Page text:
Whilst most days the avian residents of the harbour are predictable and familiar, just occasionally I can be rewarded with an unusual or completely new sighting of a species you haven’t seen in the area before.
Today not a new species, but rather a very recognisable mallard, one of many that have made their home along this particular stretch of water. One mallard drake however looked just a little out of place and different from his fellow ducks.
Not quite right?
At first I couldn’t quite work out why this individual stood out, but as he swam closer to the shore I could then see that he lacked the distinctive white neck ring seen in all male mallards. His body also appeared to be more of a russet brown colouration than the usual grey, particularly when viewed from his right side.
Mallard drake with missing white neck ring
Like most of the mallards here, this male recognised my human presence as a potential source of food and he waddled onto the bank to investigate, allowing me to get a lovely close up view.
Side by side with another mallard male the difference in size and colour of the two birds was much easier to compare.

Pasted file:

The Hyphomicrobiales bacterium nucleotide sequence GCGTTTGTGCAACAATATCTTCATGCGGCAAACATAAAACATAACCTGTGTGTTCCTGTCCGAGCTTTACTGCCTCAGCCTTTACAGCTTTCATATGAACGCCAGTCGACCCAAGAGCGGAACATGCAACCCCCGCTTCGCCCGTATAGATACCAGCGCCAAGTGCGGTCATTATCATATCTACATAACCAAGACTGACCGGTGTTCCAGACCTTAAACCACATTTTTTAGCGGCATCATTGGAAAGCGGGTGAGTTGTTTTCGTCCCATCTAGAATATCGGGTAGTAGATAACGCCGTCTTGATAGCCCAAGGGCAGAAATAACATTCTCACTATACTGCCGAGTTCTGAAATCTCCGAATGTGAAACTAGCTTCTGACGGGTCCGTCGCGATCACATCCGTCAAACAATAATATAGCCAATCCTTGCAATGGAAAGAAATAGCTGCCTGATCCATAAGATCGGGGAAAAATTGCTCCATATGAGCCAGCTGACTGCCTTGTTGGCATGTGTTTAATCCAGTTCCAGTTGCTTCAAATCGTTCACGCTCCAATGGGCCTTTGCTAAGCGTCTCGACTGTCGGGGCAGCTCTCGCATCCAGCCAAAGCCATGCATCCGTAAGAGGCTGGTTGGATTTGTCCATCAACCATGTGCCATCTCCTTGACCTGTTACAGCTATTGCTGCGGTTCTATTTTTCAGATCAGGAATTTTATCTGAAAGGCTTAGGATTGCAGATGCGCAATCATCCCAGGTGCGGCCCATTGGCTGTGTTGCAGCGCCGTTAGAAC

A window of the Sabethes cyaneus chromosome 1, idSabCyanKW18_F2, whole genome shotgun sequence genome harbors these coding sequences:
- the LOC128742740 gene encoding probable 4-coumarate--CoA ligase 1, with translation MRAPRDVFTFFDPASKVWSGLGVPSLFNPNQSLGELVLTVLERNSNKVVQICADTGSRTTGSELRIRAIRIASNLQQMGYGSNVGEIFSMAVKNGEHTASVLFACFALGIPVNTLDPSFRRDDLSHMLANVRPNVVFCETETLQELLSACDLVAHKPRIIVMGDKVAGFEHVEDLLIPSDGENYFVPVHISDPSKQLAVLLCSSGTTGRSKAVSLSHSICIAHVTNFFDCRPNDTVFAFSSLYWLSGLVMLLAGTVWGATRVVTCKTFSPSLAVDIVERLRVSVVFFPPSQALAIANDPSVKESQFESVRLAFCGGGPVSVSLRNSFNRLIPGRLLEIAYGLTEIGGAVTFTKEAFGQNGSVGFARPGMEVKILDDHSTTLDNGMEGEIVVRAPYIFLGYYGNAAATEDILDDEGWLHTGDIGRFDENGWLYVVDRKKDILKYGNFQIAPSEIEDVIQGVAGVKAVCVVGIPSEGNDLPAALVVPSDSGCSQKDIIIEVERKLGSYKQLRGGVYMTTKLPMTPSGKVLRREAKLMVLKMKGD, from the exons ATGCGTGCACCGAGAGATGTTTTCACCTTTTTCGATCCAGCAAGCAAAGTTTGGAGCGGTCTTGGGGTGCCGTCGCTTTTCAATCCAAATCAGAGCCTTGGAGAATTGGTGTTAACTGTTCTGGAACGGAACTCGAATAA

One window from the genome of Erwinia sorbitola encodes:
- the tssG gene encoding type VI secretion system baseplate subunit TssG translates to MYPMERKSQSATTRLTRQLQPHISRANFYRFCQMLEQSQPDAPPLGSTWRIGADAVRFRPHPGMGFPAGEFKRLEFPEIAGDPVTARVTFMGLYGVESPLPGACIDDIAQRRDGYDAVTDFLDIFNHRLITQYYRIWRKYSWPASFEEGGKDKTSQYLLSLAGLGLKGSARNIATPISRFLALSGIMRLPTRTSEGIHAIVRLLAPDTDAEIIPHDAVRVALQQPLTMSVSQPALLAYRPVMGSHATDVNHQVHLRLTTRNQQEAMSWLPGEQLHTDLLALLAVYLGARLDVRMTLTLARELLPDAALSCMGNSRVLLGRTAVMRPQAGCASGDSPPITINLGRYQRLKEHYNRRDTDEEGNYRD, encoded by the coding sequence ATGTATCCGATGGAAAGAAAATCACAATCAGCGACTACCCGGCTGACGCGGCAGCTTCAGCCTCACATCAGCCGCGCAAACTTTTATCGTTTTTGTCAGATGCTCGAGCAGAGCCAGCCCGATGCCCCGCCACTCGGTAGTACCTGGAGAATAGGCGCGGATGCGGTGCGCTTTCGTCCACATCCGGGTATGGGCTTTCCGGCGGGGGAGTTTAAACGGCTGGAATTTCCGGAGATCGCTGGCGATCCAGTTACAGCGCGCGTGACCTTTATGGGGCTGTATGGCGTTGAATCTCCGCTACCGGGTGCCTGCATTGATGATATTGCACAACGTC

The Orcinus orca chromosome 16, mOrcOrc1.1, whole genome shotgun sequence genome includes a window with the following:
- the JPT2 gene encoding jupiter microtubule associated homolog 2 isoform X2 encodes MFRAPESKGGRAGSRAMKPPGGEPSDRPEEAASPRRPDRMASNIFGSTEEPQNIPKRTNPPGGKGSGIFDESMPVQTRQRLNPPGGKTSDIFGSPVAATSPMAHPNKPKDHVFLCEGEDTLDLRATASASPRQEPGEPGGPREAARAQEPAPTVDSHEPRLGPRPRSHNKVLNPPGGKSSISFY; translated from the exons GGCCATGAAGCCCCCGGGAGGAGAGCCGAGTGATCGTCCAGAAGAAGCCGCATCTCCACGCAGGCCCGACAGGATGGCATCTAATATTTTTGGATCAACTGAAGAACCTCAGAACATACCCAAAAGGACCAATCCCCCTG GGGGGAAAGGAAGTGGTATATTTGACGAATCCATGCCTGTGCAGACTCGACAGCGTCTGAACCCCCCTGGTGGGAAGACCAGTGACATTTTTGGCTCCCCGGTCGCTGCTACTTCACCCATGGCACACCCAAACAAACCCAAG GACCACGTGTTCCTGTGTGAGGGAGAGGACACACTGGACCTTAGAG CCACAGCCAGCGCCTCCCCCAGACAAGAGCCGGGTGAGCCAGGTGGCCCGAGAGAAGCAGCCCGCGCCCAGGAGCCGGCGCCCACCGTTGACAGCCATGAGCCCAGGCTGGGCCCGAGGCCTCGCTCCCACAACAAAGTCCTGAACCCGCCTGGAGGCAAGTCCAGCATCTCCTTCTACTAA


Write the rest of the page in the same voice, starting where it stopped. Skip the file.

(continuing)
Spot the difference?
Having sent these images to several groups and organisations to satisfy my curiosity, there is still some debate about the cause of this mallard’s unusual plumage. Possible theories are that this duck has melanism, a condition which causese a mutation in the normal colour pigments making feathers appear brown or even black.
Another explanation is that this mallard may be a hybrid, the resulting offspring of a wild mallard duck and another domestic duck species, possibly a runner duck or a campbell’s duck. Given the promiscuity of male mallards, hybrids are not uncommon among wild mallard flocks!
Making a splash
Have you seen a bird with unusual plumage? You can record your sightings and find out more about these anomalies on the BTO website.
All photographs copyright of Claire Stott/Grey Feather Photography ©